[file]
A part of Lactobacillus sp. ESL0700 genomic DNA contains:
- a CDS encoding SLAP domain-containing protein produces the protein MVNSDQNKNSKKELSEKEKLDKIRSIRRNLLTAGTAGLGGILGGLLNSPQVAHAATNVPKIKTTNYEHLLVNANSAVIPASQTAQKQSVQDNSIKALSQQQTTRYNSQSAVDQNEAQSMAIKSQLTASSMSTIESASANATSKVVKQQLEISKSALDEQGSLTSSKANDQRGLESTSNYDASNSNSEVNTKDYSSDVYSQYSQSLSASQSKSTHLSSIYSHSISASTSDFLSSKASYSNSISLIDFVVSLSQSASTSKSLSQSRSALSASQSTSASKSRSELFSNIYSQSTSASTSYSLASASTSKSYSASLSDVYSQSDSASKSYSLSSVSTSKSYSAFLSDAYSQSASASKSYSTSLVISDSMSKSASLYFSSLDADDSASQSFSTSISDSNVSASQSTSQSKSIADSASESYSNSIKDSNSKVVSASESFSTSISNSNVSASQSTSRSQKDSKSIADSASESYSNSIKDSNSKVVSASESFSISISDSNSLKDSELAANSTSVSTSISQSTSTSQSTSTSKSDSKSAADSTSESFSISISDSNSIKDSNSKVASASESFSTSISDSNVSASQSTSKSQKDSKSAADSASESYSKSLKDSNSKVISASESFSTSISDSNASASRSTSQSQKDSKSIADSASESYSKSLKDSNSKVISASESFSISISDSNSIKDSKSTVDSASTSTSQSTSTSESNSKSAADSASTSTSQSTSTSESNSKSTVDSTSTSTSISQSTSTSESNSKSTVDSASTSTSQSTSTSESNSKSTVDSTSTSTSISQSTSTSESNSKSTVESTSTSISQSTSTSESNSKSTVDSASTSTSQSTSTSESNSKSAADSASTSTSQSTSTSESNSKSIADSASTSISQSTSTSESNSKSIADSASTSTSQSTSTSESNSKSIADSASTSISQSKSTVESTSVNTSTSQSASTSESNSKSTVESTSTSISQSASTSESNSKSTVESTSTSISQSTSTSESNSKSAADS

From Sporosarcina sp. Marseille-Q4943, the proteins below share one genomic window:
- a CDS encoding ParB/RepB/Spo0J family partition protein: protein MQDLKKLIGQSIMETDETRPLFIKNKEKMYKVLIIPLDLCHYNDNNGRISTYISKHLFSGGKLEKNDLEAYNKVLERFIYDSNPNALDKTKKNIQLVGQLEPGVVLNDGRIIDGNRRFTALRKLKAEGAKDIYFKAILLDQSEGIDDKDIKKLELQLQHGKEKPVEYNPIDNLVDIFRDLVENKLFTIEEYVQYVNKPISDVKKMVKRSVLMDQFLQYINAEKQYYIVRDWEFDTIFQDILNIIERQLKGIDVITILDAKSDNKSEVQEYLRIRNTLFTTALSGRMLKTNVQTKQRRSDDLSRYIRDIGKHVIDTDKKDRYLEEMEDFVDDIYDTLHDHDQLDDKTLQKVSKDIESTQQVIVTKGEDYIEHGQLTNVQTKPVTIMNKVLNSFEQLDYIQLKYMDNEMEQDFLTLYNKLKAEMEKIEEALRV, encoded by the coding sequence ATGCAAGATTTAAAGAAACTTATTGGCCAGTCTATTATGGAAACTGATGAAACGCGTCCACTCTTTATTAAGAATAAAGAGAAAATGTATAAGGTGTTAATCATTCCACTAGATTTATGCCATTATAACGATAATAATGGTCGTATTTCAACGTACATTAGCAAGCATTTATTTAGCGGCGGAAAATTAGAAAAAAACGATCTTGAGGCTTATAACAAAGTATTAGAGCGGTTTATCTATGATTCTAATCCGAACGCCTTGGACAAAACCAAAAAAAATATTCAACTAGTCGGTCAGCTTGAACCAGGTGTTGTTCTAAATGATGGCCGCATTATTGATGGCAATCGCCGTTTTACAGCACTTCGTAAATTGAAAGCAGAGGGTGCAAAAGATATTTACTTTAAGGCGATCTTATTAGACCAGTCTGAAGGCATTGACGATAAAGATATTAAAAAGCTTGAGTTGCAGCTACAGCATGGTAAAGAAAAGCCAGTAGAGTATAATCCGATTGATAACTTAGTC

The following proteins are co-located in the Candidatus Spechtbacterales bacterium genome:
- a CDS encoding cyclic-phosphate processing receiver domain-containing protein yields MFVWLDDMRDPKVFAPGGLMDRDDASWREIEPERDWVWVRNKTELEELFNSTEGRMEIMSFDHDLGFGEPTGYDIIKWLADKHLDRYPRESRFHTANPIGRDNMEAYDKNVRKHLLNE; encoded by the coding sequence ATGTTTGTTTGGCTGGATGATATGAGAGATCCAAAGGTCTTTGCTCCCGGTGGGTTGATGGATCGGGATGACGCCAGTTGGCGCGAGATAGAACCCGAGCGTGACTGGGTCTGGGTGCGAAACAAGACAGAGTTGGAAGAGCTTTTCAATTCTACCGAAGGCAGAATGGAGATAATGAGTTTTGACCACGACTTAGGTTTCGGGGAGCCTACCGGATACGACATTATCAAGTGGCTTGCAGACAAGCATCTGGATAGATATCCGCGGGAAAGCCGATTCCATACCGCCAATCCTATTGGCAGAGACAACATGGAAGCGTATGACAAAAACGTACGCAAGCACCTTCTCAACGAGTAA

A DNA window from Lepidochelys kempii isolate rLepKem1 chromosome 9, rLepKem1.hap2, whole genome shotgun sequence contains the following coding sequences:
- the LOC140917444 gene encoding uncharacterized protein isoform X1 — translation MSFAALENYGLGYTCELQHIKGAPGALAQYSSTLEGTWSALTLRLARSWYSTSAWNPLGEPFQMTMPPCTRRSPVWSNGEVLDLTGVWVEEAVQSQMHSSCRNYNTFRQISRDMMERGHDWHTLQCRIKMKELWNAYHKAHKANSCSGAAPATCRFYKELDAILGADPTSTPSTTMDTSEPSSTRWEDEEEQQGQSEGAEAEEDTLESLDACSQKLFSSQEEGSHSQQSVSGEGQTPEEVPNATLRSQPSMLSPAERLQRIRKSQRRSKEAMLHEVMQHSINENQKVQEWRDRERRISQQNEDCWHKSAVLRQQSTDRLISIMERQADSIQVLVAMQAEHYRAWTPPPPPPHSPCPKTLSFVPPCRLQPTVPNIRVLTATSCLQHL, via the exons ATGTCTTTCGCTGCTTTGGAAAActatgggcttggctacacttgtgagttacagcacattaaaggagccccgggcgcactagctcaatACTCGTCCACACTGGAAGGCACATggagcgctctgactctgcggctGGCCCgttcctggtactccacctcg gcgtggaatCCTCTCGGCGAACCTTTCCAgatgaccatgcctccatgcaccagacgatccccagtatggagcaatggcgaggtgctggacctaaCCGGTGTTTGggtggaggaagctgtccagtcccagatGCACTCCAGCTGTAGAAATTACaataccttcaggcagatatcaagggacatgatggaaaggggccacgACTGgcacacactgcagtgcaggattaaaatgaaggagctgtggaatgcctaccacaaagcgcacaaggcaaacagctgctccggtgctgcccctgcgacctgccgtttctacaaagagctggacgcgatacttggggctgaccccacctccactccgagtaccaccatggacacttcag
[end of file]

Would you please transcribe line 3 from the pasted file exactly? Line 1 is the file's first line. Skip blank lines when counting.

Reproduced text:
From Sporosarcina sp. Marseille-Q4943, the proteins below share one genomic window: